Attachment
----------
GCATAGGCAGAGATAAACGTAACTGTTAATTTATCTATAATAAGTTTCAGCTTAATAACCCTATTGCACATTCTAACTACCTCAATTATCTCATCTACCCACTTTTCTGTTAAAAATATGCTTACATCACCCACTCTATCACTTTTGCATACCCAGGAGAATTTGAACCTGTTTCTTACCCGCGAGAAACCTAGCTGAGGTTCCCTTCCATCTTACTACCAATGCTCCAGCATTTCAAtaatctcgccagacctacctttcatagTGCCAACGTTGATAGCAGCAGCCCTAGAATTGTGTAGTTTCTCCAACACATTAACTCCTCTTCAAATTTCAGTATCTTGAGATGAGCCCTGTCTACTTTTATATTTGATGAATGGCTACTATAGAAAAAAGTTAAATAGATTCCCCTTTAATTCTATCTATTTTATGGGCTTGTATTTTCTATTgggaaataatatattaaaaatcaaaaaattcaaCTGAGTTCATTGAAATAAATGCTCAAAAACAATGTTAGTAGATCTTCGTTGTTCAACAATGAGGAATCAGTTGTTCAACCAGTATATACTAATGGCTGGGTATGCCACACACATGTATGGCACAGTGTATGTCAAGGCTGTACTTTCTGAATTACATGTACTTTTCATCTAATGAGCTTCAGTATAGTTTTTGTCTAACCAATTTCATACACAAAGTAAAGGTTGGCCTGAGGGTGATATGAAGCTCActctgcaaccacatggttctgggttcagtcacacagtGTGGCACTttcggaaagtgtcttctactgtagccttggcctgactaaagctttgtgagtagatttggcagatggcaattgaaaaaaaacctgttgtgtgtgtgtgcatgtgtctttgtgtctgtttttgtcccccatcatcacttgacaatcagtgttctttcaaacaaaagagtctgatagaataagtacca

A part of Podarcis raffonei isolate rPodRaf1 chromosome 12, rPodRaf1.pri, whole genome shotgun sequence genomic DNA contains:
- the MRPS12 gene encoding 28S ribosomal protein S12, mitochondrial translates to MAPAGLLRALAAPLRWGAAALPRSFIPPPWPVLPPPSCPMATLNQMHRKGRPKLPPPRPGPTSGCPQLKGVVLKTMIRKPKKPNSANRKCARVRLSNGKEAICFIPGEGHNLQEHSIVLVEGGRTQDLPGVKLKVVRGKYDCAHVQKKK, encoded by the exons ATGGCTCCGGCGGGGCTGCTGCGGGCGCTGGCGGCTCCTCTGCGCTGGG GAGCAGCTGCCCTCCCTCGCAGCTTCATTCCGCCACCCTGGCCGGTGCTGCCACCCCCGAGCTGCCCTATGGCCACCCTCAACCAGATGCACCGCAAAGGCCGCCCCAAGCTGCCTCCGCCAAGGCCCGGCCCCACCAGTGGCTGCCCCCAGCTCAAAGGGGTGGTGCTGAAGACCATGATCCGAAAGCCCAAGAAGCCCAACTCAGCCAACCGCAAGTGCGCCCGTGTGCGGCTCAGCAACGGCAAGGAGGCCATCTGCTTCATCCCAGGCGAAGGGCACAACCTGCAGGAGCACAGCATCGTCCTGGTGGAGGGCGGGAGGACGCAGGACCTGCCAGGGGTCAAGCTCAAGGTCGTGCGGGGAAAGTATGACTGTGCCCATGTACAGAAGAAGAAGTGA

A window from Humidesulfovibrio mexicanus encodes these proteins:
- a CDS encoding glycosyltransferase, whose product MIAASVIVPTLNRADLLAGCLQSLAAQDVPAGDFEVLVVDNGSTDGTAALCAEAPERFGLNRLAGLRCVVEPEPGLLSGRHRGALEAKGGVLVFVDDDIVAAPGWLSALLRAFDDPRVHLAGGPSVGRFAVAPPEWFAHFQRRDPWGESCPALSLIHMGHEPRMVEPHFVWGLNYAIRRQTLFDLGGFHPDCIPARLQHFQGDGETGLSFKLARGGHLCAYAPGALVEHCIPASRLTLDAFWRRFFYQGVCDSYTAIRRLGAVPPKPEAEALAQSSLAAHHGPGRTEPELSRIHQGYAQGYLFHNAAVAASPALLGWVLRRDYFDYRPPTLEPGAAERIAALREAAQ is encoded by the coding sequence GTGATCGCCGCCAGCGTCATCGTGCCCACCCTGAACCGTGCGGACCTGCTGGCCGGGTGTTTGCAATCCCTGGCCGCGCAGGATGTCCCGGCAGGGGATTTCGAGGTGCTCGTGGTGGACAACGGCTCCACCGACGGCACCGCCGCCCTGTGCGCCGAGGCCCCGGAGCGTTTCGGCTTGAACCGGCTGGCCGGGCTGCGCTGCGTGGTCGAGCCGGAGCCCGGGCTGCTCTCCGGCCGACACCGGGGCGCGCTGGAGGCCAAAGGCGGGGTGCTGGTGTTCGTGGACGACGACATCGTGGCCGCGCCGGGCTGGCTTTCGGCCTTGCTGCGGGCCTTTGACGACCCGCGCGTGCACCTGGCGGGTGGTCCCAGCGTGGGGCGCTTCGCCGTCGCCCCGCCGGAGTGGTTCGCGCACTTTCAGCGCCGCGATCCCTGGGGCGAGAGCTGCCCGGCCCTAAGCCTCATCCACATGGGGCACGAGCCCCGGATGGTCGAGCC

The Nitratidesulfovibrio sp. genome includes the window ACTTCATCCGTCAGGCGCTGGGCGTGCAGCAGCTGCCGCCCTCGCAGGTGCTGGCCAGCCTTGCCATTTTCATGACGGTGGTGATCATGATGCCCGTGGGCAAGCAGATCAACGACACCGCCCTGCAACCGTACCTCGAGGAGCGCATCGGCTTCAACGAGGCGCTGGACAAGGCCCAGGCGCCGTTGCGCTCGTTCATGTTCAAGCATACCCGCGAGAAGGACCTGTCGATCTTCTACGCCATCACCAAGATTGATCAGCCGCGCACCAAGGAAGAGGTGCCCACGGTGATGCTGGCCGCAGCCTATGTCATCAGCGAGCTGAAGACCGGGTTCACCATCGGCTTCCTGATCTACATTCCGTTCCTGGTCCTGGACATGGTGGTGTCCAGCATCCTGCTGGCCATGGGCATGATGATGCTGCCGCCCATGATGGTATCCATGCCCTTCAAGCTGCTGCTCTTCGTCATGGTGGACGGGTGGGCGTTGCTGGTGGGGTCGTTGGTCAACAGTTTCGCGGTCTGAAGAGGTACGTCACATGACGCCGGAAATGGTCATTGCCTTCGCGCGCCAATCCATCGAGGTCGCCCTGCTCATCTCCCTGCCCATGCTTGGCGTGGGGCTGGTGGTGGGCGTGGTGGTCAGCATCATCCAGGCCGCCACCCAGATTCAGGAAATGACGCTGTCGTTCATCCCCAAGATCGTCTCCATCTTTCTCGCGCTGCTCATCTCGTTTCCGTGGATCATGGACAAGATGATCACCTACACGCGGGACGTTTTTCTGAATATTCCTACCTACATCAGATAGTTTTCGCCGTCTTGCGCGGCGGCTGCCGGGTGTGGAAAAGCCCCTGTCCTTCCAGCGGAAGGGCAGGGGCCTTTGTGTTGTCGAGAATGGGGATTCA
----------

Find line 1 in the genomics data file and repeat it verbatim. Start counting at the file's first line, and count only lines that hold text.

GCATAGGCAGAGATAAACGTAACTGTTAATTTATCTATAATAAGTTTCAGCTTAATAACCCTATTGCACATTCTAACTACCTCAATTATCTCATCTACCCACTTTTCTGTTAAAAATATGCTTACATCACCCACTCTATCACTTTTGCATACCCAGGAGAATTTGAACCTGTTTCTTACCCGCGAGAAACCTAGCTGAGGTTCCCTTCCATCTTACTACCAATGCTCCAGCATTTCAAtaatctcgccagacctacctttcatagTGCCAACGTTGATAGCAGCAGCCCTAGAATTGTGTAGTTTCTCCAACACATTAACTCCTCTTCAAATTTCAGTATCTTGAGATGAGCCCTGTCTACTTTTATATTTGATGAATGGCTACTATAGAAAAAAGTTAAATAGATTCCCCTTTAATTCTATCTATTTTATGGGCTTGTATTTTCTATTgggaaataatatattaaaaatcaaaaaattcaaCTGAGTTCATTGAAATAAATGCTCAAAAACAATGTTAGTAGATCTTCGTTGTTCAACAATGAGGAATCAGTTGTTCAACCAGTATATACTAATGGCTGGGTATGCCACACACATGTATGGCACAGTGTATGTCAAGGCTGTACTTTCTGAATTACATGTACTTTTCATCTAATGAGCTTCAGTATAGTTTTTGTCTAACCAATTTCATACACAAAGTAAAGGTTGGCCTGAGGGTGATATGAAGCTCActctgcaaccacatggttctgggttcagtcacacagtGTGGCACTttcggaaagtgtcttctactgtagccttggcctgactaaagctttgtgagtagatttggcagatggcaattgaaaaaaaacctgttgtgtgtgtgtgcatgtgtctttgtgtctgtttttgtcccccatcatcacttgacaatcagtgttctttcaaacaaaagagtctgatagaataagtacca